Analyzing English, Italian, and Iberian epics published between 1483 and 1610, Murrin focuses on particular aspects of warfare (cavalry clashes, old and new style sieges, the tactical use of the gun, naval warfare) and the responses to them by authors from Malory and Boiardo in the late fifteenth century to Milton in the middle seventeenth. Throughout, Murrin traces a parallel development in the art of war and in the epic as it emerged from the romance. As heroic poetry became more and more historical, the involvement in the details of military practice grew. At the same time, poets took as their subjects not just wars which happened in the remote past but recent and finally contemporary fighting. While the poets were trying to represent battles and skirmishes more realistically, however, the art of war was changing fundamentally, as heavy cavalry lost its importance, the medieval knight gave way to the modern officer, and the gun altered the way one fought.
Explores significant business dealings between artists and patrons in a historical tour through the Renaissance that posits that the period's fabulous advances in culture were tied to the creation of wealth
Award-winning lecturer Kenneth R. Bartlett applies his decades of experience teaching the Italian Renaissance to this beautifully illustrated overview. In his introductory Note to the Reader, Bartlett first explains why he chose Jacob Burckhardt's classic narrative to guide students through the complex history of the Renaissance and then provides his own contemporary interpretation of that narrative. Over seventy color illustrations, genealogies of important Renaissance families, eight maps, a list of popes, a timeline of events, a bibliography, and an index are included.
Leonardo Bruni is widely recognized as the most important humanist historian of the early Renaissance. Gary Ianziti undertakes a systematic work-by-work investigation of the full range of Bruni’s output in history and biography, and assesses in detail the impact of the Greek historians on humanist methods of historical writing.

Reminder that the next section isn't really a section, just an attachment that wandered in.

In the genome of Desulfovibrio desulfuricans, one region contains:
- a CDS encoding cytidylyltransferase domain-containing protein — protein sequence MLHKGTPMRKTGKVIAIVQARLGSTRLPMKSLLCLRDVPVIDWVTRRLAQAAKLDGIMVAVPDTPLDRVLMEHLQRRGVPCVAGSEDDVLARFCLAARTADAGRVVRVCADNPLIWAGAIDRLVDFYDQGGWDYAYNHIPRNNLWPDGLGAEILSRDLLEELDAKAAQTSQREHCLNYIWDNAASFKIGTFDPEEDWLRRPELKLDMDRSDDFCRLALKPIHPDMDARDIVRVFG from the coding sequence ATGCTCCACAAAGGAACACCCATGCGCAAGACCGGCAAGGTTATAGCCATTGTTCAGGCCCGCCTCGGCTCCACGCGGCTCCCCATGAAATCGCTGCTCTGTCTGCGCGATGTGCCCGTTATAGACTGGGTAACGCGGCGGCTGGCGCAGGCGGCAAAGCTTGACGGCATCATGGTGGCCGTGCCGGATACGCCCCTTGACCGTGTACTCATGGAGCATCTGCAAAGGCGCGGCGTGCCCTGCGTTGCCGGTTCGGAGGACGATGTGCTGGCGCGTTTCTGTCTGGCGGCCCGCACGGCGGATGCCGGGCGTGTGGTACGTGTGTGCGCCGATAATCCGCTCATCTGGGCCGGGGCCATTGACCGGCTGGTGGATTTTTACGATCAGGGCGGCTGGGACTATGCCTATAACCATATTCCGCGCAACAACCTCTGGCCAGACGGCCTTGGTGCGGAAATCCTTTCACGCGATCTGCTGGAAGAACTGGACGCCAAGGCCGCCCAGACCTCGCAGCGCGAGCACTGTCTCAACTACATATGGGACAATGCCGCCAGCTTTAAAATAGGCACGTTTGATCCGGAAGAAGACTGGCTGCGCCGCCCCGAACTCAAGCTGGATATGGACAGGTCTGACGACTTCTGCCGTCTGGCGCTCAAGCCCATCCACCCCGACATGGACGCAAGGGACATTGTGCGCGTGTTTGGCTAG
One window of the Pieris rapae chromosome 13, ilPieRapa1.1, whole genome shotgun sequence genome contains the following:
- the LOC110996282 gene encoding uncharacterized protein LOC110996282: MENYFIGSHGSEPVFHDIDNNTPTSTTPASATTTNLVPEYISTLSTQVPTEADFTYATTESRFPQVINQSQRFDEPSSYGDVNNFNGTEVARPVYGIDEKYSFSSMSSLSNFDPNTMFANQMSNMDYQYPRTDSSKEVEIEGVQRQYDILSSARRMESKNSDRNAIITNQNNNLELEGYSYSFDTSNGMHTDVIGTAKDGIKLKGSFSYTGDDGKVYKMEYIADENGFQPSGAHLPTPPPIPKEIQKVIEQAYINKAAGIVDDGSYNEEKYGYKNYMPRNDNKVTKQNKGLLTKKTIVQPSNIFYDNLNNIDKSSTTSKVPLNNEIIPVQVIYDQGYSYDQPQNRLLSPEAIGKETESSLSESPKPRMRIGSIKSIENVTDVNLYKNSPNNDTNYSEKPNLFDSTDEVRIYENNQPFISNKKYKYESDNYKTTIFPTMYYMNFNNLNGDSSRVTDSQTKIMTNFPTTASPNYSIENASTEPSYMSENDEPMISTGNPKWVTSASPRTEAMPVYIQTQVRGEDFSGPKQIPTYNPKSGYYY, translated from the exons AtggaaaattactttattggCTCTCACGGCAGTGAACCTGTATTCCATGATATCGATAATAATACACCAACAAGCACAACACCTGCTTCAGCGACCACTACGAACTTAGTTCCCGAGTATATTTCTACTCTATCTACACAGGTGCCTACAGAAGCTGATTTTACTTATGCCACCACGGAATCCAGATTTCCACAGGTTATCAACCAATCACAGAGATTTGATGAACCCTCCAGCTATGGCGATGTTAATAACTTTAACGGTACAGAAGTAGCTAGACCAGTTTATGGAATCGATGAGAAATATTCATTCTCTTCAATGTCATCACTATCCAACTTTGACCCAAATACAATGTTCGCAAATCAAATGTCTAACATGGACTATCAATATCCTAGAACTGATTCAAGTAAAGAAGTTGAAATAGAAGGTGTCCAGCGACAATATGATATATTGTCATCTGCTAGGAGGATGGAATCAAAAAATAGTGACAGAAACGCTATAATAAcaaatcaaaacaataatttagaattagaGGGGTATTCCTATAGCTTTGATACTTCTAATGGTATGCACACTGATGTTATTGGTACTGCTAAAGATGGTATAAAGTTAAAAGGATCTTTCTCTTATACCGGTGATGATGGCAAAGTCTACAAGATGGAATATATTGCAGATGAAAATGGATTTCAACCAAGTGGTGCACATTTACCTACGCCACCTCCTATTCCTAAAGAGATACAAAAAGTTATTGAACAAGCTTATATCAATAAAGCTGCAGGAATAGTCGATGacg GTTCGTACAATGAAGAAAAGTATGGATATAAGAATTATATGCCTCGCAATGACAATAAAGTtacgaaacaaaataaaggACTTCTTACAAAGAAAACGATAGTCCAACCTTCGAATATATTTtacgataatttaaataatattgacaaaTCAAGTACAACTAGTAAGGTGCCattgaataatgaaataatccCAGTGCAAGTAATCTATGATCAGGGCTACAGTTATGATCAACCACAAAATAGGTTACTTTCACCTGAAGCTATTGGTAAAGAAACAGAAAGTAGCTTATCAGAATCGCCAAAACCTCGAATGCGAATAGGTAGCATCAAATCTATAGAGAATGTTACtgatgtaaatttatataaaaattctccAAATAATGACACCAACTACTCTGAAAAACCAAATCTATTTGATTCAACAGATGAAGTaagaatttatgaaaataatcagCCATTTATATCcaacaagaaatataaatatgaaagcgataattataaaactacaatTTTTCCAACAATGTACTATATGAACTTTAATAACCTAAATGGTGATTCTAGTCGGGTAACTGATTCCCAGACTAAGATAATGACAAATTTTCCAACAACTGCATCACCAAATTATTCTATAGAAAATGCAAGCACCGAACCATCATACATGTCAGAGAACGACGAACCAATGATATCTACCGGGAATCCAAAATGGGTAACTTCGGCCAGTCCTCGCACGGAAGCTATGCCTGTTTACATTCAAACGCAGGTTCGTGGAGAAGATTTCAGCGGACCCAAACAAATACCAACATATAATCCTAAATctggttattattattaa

The first geographically broad, comparative survey of early modern 'sacred history', or writing on the history of the Christian Church, its leaders and saints, and its internal developments, in the two centuries from c. 1450 to c. 1650.
This beautifully produced volume presents a fascinating survey of two great traditions in human history--the Italian Renaissance and the age of the Reformation. Thomson's description of these periods and their major figures are illustrated with numerous images of personalities, art, and architecture of the times.
This annotated chronology of western music is the second in a planned series of outlines of the history of music in western civilization. Although there are many excellent books on music history, until now no single source has systematically presented concise information on theory, notation, style, composers, instruments, and terminology, incorporating findings from primary sources and the results of subsequent scholarly research. The present volume contains material concerning the background, philosophy, theory, notation, style, manuscript sources, theoretical sources, classes of music, composers, and instruments of the period from 1425 to 1520, the first part of the Renaissance. At the end...
History of Old Age is the first major study of the ways in which old age has been perceived in western culture throughout history. Georges Minois paints a vast fresco, starting with the first old man to relate his own story—an Egyptian scribe some 4500 years ago—and ending with the deaths of Elizabeth I and Henry IV in the sixteenth century. Tracing the changing conceptions of the nature, value, and burden of the old, Minois argues that western history during this period is marked by great fluctuation in the social and political role of the aged. Minois shows how, in ancient Greece, the cult of youth and beauty on the one hand, and the reverence for the figure of the Homeric sage, on the...